With legislators in states and cities across the United States increasingly focusing their attention on pay equity, small businesses need to be mindful of keeping up with compliance requirements that may extend beyond federal law. Many states and cities have already passed laws adding teeth and broadening the scope to their equal pay acts, or added more novel measures such as salary inquiry bans and wage transparency requirements.
As an employer, it is important to make sure that, in addition to complying with the laws that already apply to your workforce, you also understand the overall legal landscape and whether these trends may be coming to states where you have employees.
What is Pay Equity?
Pay equity generally refers to the concept that equal pay should be given for equal work, regardless of protected characteristics such as sex or gender, race, or religion, or any other factor not related to a person’s work responsibilities or performance. Pay equity itself is an ideal that any employer should strive towards, regardless of your legal obligations.
While some of the oldest pay equity laws in the United States specifically target the gender-wage gap, pay equity as a concept applies more broadly. There are also other federal, state, and local laws that prohibit wage discrimination on the basis of other protected characteristics, such as race and religion. Read on for more information about the legal landscape around pay equity laws in the United States.
The Legal Landscape
Federal Anti-Discrimination and Equal Pay Laws
Most employers are probably aware that state and federal laws, such as Title VII of the 1964 Civil Rights Act, prohibit intentional employment discrimination (including wage discrimination) based on certain protected characteristics, such as race, religion, national origin, and sex. However, some employers may not be aware that there is a separate federal law, the Equal Pay Act of 1963 (“EPA”), which specifically targets sex-based wage discrimination, or that many states have their own equal pay laws that mirror and often expand upon the EPA.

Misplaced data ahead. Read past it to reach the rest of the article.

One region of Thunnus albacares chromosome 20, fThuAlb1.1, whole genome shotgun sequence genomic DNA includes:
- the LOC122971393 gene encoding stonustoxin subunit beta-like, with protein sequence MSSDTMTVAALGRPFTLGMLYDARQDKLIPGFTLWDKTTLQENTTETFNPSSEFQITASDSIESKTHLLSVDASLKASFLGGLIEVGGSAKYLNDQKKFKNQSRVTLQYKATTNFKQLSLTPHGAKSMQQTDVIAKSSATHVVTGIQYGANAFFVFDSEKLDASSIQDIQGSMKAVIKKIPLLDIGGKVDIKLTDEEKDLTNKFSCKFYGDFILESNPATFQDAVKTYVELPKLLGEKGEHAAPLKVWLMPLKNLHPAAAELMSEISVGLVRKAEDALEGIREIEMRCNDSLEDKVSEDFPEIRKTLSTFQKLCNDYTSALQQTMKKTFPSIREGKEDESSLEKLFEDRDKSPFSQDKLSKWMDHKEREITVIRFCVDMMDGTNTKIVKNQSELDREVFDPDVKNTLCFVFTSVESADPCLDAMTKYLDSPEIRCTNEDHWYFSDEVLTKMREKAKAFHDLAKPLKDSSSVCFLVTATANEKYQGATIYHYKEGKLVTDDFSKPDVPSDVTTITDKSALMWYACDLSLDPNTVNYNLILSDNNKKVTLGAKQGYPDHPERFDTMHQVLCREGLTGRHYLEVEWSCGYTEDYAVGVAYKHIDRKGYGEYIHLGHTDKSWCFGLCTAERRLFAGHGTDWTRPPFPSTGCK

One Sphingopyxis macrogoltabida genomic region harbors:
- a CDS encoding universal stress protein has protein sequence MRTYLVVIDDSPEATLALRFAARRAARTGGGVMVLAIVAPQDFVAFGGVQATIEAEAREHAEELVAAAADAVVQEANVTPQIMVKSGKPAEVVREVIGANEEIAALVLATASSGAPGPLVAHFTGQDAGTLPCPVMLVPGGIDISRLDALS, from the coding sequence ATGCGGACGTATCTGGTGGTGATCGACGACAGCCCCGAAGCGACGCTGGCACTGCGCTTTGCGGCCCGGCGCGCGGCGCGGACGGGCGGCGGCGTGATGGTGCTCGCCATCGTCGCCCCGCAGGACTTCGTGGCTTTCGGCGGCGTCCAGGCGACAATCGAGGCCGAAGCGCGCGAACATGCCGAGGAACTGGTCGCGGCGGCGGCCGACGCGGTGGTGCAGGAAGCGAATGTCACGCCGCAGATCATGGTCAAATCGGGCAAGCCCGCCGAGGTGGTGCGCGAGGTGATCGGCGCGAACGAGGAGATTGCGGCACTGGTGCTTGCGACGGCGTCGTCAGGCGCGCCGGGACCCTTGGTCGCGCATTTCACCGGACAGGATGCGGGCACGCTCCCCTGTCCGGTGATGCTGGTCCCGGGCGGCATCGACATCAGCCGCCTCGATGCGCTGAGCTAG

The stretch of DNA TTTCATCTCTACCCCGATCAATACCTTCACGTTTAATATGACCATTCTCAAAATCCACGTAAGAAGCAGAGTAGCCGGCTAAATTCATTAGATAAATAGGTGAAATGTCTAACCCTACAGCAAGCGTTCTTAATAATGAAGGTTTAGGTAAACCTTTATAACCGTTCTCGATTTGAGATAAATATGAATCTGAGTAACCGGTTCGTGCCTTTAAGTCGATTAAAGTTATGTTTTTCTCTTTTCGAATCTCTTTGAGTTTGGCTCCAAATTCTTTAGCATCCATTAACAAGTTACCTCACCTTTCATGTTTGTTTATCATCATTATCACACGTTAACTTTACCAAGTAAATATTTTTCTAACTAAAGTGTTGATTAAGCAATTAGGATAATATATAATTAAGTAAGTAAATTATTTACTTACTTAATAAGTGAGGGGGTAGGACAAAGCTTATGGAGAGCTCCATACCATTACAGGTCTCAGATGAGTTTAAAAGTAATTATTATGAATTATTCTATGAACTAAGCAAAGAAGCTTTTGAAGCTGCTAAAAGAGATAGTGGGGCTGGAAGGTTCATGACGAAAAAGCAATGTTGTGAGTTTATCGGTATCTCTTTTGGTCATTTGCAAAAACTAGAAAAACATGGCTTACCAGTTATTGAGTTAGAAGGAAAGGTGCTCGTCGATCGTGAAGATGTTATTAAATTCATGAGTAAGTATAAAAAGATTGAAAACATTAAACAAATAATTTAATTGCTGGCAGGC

The federal EPA requires equal pay in the workplace independent of sex for employees in the same establishment that are performing jobs that require substantially equal skill, effort and responsibility under similar working conditions.
The EPA and Title VII are different in a couple of key ways. First, the scope of the EPA is limited to sex-based wage discrimination, whereas Title VII prohibits other forms of discrimination and covers additional protected characteristics, such as race and religion.
Second, while broader anti-discrimination laws generally target intentional discrimination (as well as facially neutral policies that may have a discriminatory impact on protected groups), the EPA prohibits wage discrimination without regard to an employer’s intent. This means that an employer defending an EPA claim must affirmatively justify a pay disparity. Under the EPA, acceptable justifications for a pay disparity include seniority, merit, quality or quantity of production, and “any reason other than sex”.
Critics have long contested that this final justification under the EPA–any reason other than sex–is so expansive that it undermines the intent of the law. A long-proposed amendment known as the Paycheck Fairness Act, addresses this criticism but has never been enacted into law. Others have criticized the EPA for being limited to sex-based discrimination, or as ineffective in addressing the root causes of wage disparity.
State Laws and the Equal Pay Act
Following passage of the EPA in 1963, many states authored mirror laws closely tracking the EPA. In recent years, absent change at the federal level, several states have made changes to their own state-level equal pay acts to address perceived shortcomings of the law.
For example, New Jersey, among several other states, has sought to close the “any reason other than sex” loophole, now requiring a “bona fide” reason to justify pay disparities. Under New Jersey’s EPA, a bona fide reason can be considered any reason that is related to conducting business. Examples of this include education, training, or experience.